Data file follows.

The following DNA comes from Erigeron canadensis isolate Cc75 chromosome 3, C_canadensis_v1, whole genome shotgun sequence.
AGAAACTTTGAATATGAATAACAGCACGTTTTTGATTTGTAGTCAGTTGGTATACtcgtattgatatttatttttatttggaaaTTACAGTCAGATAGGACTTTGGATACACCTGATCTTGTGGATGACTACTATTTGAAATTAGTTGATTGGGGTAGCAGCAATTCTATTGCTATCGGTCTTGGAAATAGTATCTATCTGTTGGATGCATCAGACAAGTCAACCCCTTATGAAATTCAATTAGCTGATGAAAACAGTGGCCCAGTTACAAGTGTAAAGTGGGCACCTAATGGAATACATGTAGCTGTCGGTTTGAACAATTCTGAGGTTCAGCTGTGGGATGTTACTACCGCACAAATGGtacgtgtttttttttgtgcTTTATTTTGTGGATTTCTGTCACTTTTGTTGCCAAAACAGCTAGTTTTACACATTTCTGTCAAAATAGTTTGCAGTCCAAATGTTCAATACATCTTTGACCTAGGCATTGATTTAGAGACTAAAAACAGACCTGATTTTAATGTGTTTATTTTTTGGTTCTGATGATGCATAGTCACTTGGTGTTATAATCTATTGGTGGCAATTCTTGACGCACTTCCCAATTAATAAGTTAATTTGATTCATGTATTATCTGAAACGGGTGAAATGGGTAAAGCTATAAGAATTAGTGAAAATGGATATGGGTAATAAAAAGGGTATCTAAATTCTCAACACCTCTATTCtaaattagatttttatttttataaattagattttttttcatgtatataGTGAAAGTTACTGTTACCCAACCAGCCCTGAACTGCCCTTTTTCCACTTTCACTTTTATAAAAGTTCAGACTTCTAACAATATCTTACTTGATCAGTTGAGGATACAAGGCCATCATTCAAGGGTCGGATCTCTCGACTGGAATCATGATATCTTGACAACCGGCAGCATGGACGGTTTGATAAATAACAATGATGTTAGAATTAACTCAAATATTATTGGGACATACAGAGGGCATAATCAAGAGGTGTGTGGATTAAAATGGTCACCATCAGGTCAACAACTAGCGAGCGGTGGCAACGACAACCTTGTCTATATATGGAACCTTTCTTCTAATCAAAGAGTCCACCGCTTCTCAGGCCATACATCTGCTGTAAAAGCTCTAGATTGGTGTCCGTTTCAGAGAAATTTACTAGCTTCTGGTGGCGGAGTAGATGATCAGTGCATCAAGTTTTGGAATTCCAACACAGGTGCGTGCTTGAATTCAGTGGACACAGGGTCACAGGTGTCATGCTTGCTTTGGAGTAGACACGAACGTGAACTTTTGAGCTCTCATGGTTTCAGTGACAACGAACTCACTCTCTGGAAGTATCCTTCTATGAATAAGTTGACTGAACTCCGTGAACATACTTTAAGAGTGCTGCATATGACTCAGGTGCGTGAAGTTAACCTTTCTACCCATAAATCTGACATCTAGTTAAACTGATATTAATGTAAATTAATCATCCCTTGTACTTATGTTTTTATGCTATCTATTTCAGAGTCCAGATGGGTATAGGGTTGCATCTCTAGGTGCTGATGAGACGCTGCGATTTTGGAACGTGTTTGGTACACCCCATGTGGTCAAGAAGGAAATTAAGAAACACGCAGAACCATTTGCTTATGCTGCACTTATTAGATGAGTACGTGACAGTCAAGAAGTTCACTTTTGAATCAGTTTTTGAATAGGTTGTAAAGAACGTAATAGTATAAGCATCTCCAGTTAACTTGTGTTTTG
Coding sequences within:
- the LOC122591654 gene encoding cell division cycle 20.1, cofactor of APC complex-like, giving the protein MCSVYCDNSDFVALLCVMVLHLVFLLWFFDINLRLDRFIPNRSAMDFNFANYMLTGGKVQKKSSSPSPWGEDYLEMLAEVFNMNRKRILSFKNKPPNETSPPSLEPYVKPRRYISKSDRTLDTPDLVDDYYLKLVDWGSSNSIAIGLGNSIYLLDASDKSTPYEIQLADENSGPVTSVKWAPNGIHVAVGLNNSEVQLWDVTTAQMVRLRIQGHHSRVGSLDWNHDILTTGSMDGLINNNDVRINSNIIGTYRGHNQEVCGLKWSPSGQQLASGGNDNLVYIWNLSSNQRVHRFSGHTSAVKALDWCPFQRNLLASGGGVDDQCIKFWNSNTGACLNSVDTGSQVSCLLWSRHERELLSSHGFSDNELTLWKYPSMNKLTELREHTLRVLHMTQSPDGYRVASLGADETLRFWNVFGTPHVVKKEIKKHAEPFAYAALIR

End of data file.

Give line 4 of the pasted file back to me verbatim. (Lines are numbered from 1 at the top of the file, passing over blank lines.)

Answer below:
- the LOC122591654 gene encoding cell division cycle 20.1, cofactor of APC complex-like, giving the protein MCSVYCDNSDFVALLCVMVLHLVFLLWFFDINLRLDRFIPNRSAMDFNFANYMLTGGKVQKKSSSPSPWGEDYLEMLAEVFNMNRKRILSFKNKPPNETSPPSLEPYVKPRRYISKSDRTLDTPDLVDDYYLKLVDWGSSNSIAIGLGNSIYLLDASDKSTPYEIQLADENSGPVTSVKWAPNGIHVAVGLNNSEVQLWDVTTAQMVRLRIQGHHSRVGSLDWNHDILTTGSMDGLINNNDVRINSNIIGTYRGHNQEVCGLKWSPSGQQLASGGNDNLVYIWNLSSNQRVHRFSGHTSAVKALDWCPFQRNLLASGGGVDDQCIKFWNSNTGACLNSVDTGSQVSCLLWSRHERELLSSHGFSDNELTLWKYPSMNKLTELREHTLRVLHMTQSPDGYRVASLGADETLRFWNVFGTPHVVKKEIKKHAEPFAYAALIR